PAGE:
sides as well as the
bottom of the unit
(Figures 3 and 4). The
case is translucent so that
status LEDs can be seen
without the need for light
pipes or external
indicators. The only
connector sticking out is
the SMA connection for
the GPS antenna.
Opening up the case
(as Dave Jones of the
EEVBlog would say —
Don’t turn it on, take it
apart!) shows a very
tightly routed PCB (printed
circuit board) with a lot
packed into a small
package (Figure 5). All of
the connectors are nicely
made and seemed pretty rugged.
The first step to installing the Quadrino was to remove
the OpenPilot flight controller I had previously installed on
the quad (Figure 6). I was never very happy with the
magnetometer on this flight controller and had no luck
getting GPS controlled missions to work correctly. I pulled it
off, then used a knife and alcohol to remove any residue
from the double-stick tape. I also unbolted the GPS mast
mount and put all of these into my drone parts tub.
While the basic hookup does not use the bottom
connectors of the flight controller, I’m sure that I’ll want to
experiment with them at some point. The flight controller
can be bolted to an airframe, mounted with an available
RobotShop mounting kit ( www.robotshop.com/en/
lynxmotion-Quadrino-nano-mounting-kit.html), or stuck
down with double-stick tape. I elected to use the tape, but
with no space for wires to exit the bottom of the flight
controller, I needed a cutout in the flight deck of the quad.
I centered the flight controller on the quad and marked
its perimeter on the side with the connectors. Be sure to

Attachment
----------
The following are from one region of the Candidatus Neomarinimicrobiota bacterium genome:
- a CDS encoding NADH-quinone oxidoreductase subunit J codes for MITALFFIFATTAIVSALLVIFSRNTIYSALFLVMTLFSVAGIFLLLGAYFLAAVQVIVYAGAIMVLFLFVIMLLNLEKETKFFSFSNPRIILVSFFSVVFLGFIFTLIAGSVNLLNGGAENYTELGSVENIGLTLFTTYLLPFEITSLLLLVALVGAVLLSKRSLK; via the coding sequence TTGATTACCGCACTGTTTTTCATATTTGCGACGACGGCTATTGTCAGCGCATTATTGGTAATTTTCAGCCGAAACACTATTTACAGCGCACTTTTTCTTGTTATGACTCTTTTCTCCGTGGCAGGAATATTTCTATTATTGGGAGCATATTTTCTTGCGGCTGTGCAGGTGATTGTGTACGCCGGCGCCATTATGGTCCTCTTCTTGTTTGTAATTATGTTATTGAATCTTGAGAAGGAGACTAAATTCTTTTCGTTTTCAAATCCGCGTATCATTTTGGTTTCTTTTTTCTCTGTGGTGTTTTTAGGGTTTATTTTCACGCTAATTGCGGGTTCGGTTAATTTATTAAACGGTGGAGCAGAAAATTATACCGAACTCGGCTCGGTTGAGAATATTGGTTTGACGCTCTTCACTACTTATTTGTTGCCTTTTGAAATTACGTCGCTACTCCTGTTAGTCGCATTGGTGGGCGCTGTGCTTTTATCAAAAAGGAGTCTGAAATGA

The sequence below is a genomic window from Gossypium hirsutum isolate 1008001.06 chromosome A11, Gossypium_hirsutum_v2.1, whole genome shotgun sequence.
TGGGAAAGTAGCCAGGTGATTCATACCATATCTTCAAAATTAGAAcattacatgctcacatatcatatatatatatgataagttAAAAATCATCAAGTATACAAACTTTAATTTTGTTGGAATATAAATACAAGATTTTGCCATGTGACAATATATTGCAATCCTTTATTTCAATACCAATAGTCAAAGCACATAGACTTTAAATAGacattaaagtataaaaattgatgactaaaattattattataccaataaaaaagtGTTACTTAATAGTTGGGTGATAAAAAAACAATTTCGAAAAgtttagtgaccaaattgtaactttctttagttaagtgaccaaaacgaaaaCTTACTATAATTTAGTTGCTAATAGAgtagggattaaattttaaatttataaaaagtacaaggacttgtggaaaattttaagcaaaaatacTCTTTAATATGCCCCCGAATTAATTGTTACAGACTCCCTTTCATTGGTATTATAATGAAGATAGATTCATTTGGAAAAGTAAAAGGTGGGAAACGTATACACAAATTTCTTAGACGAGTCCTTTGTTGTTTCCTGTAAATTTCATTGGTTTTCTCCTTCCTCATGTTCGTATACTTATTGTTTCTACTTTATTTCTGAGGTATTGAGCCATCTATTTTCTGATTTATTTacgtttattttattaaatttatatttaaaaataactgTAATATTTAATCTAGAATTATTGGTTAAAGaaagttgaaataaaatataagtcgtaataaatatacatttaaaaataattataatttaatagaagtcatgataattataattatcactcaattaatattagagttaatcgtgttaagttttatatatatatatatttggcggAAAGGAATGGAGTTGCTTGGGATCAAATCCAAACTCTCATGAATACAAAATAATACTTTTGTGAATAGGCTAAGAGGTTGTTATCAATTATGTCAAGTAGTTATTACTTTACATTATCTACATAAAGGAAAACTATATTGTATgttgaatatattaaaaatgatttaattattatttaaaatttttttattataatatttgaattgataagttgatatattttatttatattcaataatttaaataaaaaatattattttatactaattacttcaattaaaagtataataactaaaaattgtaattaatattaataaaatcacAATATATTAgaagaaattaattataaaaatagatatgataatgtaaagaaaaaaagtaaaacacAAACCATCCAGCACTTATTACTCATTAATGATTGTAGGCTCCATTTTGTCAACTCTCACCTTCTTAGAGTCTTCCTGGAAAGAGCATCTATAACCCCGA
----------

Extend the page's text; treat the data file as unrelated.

check that the forward arrow is indeed facing the front of
Using calipers, I measured the offset of the connectors
and drew the outline on the wood. You could also
photocopy the bottom of the flight controller and use that
to transfer the pattern.
To create this odd-shaped cutout, I used a few simple
tools and some elbow grease. First, I used a small step drill
and my drill press to hog out most of the central material
36 SERVO 10.2017
Figure 4: The bottom of the flight controller has
even more expansion options, with as many
Figure 5: Black solder mask makes it difficult to see the traces, but
the PCB is well laid out with great silkscreen legends to help
identify the ports and chips on board.
Figure 3: There are two serial ports and three I2C
busses available to the hacker for modifying the
Figure 6: The OpenPilot flight controller has a similar footprint,
but has proven to be less developed than I’d hoped. I’m saving
this controller for another project though!
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